As ACA becomes a safe place for you, you will find freedom to express all the hurts and fears you have kept inside and to free yourself from the shame and blame that are carryovers from the past. You will become an adult who is imprisoned no longer by childhood reactions. You will recover the child within you, learning to accept and love yourself.
The healing begins when we risk moving out of isolation. Feelings and buried memories will return. By gradually releasing the burden of unexpressed grief, we slowly move out of the past. We learn to re-parent ourselves with gentleness, humor, love and respect.
This process allows us to see our biological parents as the instruments of our existence. Our actual parent is a Higher Power whom some of us choose to call God. Although we had alcoholic or dysfunctional parents, our Higher Power gave us the Twelve Steps of Recovery.
This is the action and work that heals us: we use the Steps; we use the meetings; we use the telephone. We share our experience, strength, and hope with each other. We learn to restructure our sick thinking one day at a time. When we release our parents from responsibility for our actions today, we become free to make healthful decisions as actors, not reactors. We progress from hurting, to healing, to helping. We awaken to a sense of wholeness we never knew was possible.
By attending these meetings on a regular basis, you will come to see parental alcoholism or family dysfunction for what it is: a disease that infected you as a child and continues to affect you as an adult. You will learn to keep the focus on yourself in the here and now. You will take responsibility for your own life and supply your own parenting.
You will not do this alone. Look around you and you will see others who know how you feel. We will love and encourage you no matter what. We ask you to accept us just as we accept you.
This is a spiritual program based on action coming from love. We are sure that as the love grows inside you, you will see beautiful changes in all your relationships, especially with God, yourself, and your parents.
Listen to your Inner Child not with fear but with openness.
Love this child for all she or he has had to defend against.
Know that feelings are to be listened to; they are cues and signals that indicate where you are and what you need.
Mistakes are a sign of growing; remember, be gentle with yourself.
Success is not relative to others. It is a feeling of love and accomplishment for yourself.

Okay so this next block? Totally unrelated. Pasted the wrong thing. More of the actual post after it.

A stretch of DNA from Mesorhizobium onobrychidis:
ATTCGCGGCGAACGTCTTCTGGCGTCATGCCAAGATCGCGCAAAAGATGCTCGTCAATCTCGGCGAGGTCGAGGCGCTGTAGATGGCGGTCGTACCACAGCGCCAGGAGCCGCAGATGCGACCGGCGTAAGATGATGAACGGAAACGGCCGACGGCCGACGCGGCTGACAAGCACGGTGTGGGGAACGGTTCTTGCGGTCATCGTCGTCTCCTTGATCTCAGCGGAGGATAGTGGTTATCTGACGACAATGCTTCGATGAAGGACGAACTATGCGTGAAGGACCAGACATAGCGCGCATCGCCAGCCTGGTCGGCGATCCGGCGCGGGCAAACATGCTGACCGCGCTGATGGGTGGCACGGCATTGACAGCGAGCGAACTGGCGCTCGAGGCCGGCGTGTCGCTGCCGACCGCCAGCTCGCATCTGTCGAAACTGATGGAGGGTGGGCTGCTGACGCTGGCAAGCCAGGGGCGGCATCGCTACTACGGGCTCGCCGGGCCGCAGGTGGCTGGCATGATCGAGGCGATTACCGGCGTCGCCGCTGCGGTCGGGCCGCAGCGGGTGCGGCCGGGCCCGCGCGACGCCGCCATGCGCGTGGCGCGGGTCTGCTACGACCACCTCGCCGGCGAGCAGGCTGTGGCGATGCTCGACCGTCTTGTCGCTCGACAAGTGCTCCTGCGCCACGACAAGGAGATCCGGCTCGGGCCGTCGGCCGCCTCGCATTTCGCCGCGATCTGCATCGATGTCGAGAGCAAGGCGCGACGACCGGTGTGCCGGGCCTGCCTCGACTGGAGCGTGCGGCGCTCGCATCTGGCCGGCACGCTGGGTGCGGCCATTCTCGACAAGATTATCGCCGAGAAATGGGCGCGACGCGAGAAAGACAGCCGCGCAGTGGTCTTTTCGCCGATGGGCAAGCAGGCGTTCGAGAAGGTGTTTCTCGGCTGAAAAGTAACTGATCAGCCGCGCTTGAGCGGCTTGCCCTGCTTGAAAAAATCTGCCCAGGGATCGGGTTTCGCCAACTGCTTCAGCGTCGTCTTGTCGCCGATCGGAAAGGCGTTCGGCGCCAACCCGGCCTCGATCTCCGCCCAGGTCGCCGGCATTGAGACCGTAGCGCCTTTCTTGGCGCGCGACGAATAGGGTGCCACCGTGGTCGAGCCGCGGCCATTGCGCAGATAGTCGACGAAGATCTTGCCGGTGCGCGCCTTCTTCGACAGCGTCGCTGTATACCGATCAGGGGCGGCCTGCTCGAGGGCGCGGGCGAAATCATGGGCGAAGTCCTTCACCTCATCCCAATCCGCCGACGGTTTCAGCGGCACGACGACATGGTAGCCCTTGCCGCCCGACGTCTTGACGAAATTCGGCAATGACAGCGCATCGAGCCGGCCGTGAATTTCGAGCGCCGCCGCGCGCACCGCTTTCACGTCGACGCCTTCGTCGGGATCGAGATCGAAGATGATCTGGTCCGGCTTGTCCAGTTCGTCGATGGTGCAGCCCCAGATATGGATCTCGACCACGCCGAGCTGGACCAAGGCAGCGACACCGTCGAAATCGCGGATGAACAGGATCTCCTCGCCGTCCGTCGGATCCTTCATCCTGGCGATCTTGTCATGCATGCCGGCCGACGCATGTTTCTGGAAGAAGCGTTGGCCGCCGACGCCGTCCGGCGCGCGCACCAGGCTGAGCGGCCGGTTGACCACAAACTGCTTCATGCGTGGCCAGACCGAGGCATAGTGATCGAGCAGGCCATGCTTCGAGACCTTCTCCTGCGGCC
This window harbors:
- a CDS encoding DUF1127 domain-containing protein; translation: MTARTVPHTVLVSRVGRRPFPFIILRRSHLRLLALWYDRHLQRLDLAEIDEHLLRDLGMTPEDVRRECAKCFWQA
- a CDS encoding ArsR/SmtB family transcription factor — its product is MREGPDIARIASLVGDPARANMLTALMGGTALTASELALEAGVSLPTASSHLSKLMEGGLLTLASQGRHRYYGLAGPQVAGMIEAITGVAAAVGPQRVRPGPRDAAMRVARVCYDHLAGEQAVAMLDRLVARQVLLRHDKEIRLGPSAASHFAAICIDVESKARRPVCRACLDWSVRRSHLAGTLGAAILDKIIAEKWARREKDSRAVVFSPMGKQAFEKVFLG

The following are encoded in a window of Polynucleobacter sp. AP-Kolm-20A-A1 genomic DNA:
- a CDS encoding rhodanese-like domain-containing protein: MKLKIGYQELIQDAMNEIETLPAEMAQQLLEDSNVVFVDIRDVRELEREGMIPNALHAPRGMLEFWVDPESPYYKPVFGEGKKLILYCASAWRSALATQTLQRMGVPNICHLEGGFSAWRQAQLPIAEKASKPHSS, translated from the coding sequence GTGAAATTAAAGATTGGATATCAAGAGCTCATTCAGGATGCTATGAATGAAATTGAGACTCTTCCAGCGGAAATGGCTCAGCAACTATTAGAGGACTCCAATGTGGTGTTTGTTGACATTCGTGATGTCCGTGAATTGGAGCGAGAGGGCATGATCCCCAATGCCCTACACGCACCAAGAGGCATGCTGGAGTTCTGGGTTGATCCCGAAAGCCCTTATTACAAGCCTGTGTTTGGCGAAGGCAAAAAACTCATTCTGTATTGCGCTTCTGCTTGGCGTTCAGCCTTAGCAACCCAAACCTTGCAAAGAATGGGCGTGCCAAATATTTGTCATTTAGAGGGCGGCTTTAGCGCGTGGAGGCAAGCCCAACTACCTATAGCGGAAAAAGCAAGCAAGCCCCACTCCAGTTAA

Recovery is accepting yourself for who you are, no longer waiting for others to define you or approve of you.
It is safe to take time to play today. Play fuels your creativity, tickles your Inner Child, and nurtures your soul.
May you respond with the vulnerability of your child, but with the strength of your adult.
Surround yourself with people who respect and treat you well.
In faith one finds the strength to survive times of great fear and sadness.
see page xxiv-xxv Big Red Book
"With help from our ACA support group, we will slowly release our dysfunctional behaviors."
Fourth Step Prayer:
Divine Creator. Help me to be rigorously honest and to care for myself during this Fourth Step process. Let me practice gentleness and not abandon myself on this spiritual journey. Help me remember that I have attributes, and that I can ask for forgiveness. I am not alone. I can ask for help. Amen.
Step 4 Gentleness Breaks
The ACA Fourth Step involves a balanced look at our family of origin and our own behavior and thoughts. The emotions, events, and self-blame stirred by this Step can seem overwhelming for some. As you work Step Four, we urge you to be rigorously honest, holding nothing back, but we also remind you to be gentle with yourself. Remember you are not alone, and you have not done or thought anything that someone else has not done or thought. You have character assets and abilities that help balance disturbing aspects of your life.
In Step Four, we ask you to balance any shameful or fearful memories that might arise with the knowledge that you have honesty and courage in your life. ACA is not an easy program to work, but your courageis apparent and show in working this Step and tegh Twelve Steps of ACA. Adult children have an inner strength that has always been there. dThat inner strength, which some choose to call a Higher Power or Divine Spirit, is with you now as you face this liberating inventory of your life. We suggest that you remain focused during this process, but take gentleness breaks and stay in contact with your sponsor or counselor. During this break read the Eleventh Promise of the ACA promises out loud. Also read the ACA Fourth Step Prayer. (You will find the ACA promises at the front of the Workbook).
Promise Eleven: "With help from our ACA support group, we will slowly release our dysfunctional behaviors."
Fourth Step Prayer:
Divine Creator. Help me to be rigorously honest and to care for myself during this Fourth Step process. Let me practice gentleness and not abandon myself on this spiritual journey. Help me remember that I have attributes, and that I can ask for forgiveness. I am not alone. I can ask for hlep. Amen.
Step Four Gentleness Break
During this gentleness break, read the Twelve Promises of ACA listed at the front of the workbook.
Affirmation: The promises of ACA are for me, and they are being fulfilled in my life. I am discovering my real identity. I am facing shame and uncomfortable feelings without running or acting-out. I have positive attributes that I am discovering. God, as I understand God, hears my prayers. I can ask for help.